Caribbean destinations must work more closely with their neighbours and encourage greater collaboration with source markets to “build resilience to market shocks”, tourism chief Frank Comito has said.
His admissions come amid a marked slump in forward bookings for the first quarter of 2020 according to analysis by global flight data specialist ForwardKeys, which found Q1 bookings lagging 3.6% behind where they were 12 months ago.
Q1 bookings from the UK specifically are nearly 11% behind year-on-year – the most severe decline from the region’s five most important source markets.
US bookings are 7.2% behind and Argentina 5.8%, although bookings from France and Canada are both ahead of where they were in Q1 2019, up 1.9% and 8.9% respectively.
“The outlook is challenging,” said ForwardKeys, albeit coming after its latest analysis found tourism to the Caribbean grew 4.4% last year, in line with worldwide tourism growth.
This increase was driven by a 6.5% increase in bookings from the US, the Caribbean’s most important market accounting for 53% of visitors, and 12.2% increase in bookings from Canada.
The Dominican Republic continues to lead the way for Caribbean tourism numbers, claiming 29% of visitor share, followed by Jamaica (12%), Cuba (11%) and the Bahamas (7%).
This was despite several challenges, said ForwardKeys, including a series of initially unexplained deaths of American tourists in the Dominican Republic, which led to a “temporary setback” for US bookings falling 21%.
The slack was picked up by other markets though; visitors to the Dominican Republic from Italy increased 30.3%, France 20.9% and Spain 9.5%, while some US visitors opted for Jamaica, the Bahamas and Puerto Rico instead, the latter experiencing a 26.4% increase in bookings last year.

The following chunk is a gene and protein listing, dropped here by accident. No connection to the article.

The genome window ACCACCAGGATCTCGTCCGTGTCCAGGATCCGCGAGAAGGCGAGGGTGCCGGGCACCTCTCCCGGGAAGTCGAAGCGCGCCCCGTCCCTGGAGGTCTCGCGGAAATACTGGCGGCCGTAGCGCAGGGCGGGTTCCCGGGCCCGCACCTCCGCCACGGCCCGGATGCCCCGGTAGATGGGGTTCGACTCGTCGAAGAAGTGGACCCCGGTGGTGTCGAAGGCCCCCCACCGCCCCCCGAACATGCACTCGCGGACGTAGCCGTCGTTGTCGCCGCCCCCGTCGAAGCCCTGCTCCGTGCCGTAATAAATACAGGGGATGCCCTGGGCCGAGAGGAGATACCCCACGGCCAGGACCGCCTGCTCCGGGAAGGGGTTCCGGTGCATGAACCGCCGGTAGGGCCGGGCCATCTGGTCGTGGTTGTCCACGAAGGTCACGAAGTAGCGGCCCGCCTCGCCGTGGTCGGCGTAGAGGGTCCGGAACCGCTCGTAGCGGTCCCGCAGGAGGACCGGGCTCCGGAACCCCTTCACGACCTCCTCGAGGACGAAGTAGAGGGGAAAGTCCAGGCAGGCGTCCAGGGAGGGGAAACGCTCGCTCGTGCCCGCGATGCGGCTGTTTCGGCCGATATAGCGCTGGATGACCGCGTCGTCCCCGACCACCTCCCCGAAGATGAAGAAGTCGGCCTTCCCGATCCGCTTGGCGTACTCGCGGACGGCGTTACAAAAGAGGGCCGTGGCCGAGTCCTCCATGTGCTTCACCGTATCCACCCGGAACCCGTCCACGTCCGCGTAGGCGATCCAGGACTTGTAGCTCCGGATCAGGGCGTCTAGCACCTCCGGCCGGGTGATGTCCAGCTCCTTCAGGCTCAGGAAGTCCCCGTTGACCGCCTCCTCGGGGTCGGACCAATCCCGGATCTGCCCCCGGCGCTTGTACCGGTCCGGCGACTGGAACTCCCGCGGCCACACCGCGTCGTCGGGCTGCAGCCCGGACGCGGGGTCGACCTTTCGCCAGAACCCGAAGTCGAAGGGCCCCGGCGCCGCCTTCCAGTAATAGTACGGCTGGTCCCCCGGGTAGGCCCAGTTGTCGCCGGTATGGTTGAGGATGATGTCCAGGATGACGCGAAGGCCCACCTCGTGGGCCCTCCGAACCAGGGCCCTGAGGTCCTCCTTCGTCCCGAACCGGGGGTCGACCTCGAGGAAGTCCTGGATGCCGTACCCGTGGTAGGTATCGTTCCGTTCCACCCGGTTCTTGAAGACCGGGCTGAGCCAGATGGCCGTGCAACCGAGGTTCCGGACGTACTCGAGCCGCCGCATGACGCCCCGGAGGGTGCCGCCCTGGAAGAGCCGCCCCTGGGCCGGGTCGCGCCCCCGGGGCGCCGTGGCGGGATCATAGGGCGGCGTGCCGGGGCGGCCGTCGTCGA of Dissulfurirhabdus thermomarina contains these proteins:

Hurricane Dorian was the other major challenge for the Caribbean, with the Bahamas – Grand Bahama and the Abaco islands in particular – bearing the brunt of Dorian’s 150mph winds.
Bookings from four of the nation’s top seven markets fell “significantly” during August according to ForwardKeys, and were down in October and November before a “substantial recovery” in December.
Olivier Ponti, Forward Keys’ vice-president of insights, said: “There are plenty of opportunities for the destination to grow. Most significantly, an analysis of flight searches shows there is strong interest in the Caribbean from source markets which have very limited direct connectivity.
“For example, large numbers of people look for flights to Nassau from Paris, Milan, Warsaw, Rome and Zurich. This suggests that if new direct flights were established, many more visitors would come.”
Comito, chief executive and director general the Caribbean Hotel and Tourism Association, added: “As a regional destination, one of the most useful things we can do is encourage collaboration between countries to build resilience to market shocks.”